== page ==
Comparison of Privilege Authorization Features

Comparison Of Privilege Authorization Features

A number of computer operating systems employ security features to help prevent malicious software from gaining sufficient privileges to compromise the computer system. Operating systems lacking such features, such as DOS, Windows implementations prior to Windows NT (and its descendants), CP/M-80, and all Mac operating systems prior to Mac OS X, had only one category of user who was allowed to do anything. With separate execution contexts it is possible for multiple users to store private files, for multiple users to use a computer at the same time, to protect the system against malicious users, and to protect the system against malicious programs. The first multi-user secure system was Multics, which began development in the 1960s; it wasn't until UNIX, BSD, Linux, and NT in the late 80s and early 90s that multi-tasking security contexts were brought to x86, consumer machines.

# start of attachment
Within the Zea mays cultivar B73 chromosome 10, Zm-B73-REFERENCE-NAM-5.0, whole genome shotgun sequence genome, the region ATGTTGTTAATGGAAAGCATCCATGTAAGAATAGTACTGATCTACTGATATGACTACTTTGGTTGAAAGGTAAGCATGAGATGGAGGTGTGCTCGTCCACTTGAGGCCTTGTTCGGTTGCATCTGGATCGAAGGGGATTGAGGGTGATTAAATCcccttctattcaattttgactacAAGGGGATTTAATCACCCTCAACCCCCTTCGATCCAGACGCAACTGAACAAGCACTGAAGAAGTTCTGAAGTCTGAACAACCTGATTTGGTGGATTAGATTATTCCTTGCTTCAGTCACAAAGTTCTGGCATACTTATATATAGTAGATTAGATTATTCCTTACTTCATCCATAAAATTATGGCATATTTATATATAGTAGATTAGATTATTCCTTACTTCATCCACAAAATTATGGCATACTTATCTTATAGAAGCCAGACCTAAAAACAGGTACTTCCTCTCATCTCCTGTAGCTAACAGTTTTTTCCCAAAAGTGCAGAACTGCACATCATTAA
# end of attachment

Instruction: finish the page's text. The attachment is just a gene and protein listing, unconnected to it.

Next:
Read more about Comparison Of Privilege Authorization Features:  Introduction To Implementations, Identifying When Administrative Rights Are Needed

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Comparison Of Privilege Authorization Features - Identifying When Administrative Rights Are Needed
... In order for an operating system to know when to prompt the user for authorization, an application or action needs to identify itself as requiring elevated privileges ... moment that an operation requiring such privileges is executed, it is often not ideal to ask for privileges partway through completing a task ... the work done before requiring administrator privileges would have to be undone because the task could not be seen though to the end ...

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